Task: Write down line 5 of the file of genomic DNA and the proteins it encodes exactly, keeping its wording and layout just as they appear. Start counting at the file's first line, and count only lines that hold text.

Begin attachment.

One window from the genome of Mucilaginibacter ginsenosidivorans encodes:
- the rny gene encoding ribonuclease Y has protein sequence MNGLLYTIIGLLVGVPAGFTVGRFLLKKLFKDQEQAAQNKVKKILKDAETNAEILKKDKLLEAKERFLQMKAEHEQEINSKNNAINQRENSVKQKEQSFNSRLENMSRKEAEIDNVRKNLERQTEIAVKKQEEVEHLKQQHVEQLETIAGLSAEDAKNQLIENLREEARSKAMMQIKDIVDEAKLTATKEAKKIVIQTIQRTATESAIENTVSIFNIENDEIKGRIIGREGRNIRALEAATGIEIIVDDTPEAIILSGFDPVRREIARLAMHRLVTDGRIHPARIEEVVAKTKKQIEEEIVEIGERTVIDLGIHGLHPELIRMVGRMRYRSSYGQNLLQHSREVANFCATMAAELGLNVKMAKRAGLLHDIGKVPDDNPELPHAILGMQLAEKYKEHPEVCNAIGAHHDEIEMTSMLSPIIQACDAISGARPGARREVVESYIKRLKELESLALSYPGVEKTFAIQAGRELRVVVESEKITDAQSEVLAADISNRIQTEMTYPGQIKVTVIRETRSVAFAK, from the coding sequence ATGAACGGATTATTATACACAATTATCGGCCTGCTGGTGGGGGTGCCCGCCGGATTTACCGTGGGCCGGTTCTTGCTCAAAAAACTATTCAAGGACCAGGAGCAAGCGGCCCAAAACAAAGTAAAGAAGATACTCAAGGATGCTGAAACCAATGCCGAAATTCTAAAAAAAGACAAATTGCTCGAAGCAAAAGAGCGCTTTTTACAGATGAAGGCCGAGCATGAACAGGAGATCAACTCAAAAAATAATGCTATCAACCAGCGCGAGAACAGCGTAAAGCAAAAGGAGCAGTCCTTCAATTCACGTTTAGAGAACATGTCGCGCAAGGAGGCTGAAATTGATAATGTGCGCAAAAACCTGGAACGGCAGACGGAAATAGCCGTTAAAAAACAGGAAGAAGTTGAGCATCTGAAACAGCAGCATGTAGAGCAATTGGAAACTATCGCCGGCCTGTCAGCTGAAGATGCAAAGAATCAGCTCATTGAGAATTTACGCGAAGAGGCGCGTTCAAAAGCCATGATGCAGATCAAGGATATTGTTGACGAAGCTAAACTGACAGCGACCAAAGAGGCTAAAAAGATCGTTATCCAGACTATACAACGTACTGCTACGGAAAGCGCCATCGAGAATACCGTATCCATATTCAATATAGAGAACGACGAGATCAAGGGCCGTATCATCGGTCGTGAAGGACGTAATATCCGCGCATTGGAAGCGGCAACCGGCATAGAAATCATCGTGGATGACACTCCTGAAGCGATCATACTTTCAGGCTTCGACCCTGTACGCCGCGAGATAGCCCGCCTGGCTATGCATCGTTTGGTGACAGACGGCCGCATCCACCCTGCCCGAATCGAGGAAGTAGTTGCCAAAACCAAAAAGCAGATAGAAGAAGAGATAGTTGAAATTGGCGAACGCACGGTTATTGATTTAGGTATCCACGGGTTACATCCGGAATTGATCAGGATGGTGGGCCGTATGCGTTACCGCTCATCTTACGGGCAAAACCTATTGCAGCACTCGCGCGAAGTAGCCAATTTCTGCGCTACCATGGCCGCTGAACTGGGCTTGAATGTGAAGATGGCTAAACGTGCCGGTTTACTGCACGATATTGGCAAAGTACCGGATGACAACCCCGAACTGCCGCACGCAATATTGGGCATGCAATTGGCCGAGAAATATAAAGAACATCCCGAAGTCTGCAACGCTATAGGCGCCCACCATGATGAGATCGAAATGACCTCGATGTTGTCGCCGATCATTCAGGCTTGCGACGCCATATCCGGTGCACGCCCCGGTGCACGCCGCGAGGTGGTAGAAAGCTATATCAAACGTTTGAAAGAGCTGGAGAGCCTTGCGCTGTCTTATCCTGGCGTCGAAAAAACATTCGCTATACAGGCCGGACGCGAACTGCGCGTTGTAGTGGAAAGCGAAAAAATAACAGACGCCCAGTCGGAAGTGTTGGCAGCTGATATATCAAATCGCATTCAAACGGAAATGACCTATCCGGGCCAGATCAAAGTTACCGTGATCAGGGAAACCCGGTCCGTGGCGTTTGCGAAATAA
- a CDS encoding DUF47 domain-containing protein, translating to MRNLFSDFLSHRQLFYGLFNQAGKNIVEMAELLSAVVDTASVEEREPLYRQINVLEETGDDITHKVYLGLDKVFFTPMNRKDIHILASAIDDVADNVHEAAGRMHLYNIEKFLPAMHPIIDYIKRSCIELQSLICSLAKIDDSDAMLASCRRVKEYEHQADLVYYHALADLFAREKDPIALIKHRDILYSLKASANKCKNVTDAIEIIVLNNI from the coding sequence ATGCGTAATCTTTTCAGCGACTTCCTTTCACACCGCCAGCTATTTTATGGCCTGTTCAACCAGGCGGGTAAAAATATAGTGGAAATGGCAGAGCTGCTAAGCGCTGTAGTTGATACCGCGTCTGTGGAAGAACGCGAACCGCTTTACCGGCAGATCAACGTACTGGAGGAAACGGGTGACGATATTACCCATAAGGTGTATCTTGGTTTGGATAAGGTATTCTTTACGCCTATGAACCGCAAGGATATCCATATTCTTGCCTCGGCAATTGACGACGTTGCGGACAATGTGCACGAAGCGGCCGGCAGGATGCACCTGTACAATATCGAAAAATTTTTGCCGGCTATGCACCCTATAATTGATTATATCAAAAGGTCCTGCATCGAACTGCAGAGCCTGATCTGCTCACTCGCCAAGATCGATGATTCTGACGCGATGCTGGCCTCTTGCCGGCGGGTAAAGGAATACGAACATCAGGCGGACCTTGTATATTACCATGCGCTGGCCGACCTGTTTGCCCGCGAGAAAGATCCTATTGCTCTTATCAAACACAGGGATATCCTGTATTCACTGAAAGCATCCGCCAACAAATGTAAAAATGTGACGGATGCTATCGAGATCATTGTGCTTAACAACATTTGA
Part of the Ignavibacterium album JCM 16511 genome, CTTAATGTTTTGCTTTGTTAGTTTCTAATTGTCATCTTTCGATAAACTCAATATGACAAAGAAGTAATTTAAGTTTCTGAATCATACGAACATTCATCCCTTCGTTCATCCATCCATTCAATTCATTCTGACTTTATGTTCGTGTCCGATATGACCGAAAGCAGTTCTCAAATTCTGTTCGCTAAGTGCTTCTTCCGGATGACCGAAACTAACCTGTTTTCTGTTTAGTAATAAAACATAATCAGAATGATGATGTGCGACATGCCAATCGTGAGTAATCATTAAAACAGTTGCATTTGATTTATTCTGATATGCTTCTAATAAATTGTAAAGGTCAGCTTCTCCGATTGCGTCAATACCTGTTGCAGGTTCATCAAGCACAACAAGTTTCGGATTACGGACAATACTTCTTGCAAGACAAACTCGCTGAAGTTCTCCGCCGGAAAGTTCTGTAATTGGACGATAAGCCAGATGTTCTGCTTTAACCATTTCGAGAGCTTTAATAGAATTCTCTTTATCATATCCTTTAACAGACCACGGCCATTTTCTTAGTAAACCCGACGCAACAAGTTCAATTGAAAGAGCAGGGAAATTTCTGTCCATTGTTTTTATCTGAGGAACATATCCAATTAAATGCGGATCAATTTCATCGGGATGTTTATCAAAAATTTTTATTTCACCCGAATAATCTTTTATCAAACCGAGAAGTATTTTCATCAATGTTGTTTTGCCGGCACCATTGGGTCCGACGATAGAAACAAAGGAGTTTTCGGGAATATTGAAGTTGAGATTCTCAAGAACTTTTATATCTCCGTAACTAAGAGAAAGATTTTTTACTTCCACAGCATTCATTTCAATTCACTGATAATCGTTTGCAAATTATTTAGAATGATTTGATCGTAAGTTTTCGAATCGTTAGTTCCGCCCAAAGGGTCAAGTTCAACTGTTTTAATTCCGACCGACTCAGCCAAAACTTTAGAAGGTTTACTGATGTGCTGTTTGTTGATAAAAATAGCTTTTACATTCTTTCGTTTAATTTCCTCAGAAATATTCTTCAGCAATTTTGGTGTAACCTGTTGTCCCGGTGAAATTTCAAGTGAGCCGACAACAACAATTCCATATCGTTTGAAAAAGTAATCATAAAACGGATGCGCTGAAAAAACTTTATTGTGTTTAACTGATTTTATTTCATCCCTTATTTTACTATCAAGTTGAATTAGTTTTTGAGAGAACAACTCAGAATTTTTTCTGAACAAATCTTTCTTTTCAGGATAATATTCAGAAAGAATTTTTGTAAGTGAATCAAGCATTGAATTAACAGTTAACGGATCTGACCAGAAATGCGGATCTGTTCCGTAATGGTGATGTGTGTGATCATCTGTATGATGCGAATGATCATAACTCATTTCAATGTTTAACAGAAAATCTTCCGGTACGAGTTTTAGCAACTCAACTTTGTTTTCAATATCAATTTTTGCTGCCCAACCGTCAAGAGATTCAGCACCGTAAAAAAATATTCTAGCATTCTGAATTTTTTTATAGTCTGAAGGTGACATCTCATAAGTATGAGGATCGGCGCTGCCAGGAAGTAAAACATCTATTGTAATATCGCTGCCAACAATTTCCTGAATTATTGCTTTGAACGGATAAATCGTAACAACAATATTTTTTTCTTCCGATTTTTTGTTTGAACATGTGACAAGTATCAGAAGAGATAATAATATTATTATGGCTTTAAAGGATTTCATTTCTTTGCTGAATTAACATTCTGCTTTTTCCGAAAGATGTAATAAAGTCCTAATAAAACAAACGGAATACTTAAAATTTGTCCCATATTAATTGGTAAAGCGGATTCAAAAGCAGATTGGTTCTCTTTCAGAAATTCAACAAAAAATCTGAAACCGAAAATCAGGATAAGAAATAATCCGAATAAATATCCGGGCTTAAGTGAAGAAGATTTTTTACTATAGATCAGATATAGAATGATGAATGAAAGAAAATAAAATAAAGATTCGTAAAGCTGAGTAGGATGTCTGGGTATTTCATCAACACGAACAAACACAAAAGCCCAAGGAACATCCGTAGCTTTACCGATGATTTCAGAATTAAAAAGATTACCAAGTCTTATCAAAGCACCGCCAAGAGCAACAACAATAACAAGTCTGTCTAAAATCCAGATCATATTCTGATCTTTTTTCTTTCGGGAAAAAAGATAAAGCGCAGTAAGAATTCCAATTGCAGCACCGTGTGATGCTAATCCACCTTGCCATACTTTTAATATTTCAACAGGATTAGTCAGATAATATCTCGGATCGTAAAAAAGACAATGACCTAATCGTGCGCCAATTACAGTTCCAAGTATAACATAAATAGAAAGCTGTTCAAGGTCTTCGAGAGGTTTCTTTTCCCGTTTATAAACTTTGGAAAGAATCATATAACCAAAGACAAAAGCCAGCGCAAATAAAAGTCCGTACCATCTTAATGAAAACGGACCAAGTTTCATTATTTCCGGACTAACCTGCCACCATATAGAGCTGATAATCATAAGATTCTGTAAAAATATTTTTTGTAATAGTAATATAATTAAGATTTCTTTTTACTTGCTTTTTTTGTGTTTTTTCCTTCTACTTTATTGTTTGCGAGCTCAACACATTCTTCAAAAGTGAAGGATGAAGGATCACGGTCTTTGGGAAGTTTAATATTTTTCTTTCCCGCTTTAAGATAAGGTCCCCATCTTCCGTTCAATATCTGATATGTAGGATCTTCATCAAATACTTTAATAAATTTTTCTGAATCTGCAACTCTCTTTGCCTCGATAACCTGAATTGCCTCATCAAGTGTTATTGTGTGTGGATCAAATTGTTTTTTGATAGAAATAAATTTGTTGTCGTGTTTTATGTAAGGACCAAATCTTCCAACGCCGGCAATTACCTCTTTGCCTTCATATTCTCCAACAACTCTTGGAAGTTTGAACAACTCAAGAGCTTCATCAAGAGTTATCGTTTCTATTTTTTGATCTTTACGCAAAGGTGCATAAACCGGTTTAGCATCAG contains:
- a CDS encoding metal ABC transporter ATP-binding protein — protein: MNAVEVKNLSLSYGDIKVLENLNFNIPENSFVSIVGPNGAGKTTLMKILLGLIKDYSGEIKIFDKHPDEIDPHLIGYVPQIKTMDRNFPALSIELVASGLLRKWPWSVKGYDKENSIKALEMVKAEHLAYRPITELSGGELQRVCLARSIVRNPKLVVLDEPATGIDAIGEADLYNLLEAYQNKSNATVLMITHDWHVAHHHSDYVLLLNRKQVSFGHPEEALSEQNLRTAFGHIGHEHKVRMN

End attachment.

- a CDS encoding metal ABC transporter ATP-binding protein — protein: MNAVEVKNLSLSYGDIKVLENLNFNIPENSFVSIVGPNGAGKTTLMKILLGLIKDYSGEIKIFDKHPDEIDPHLIGYVPQIKTMDRNFPALSIELVASGLLRKWPWSVKGYDKENSIKALEMVKAEHLAYRPITELSGGELQRVCLARSIVRNPKLVVLDEPATGIDAIGEADLYNLLEAYQNKSNATVLMITHDWHVAHHHSDYVLLLNRKQVSFGHPEEALSEQNLRTAFGHIGHEHKVRMN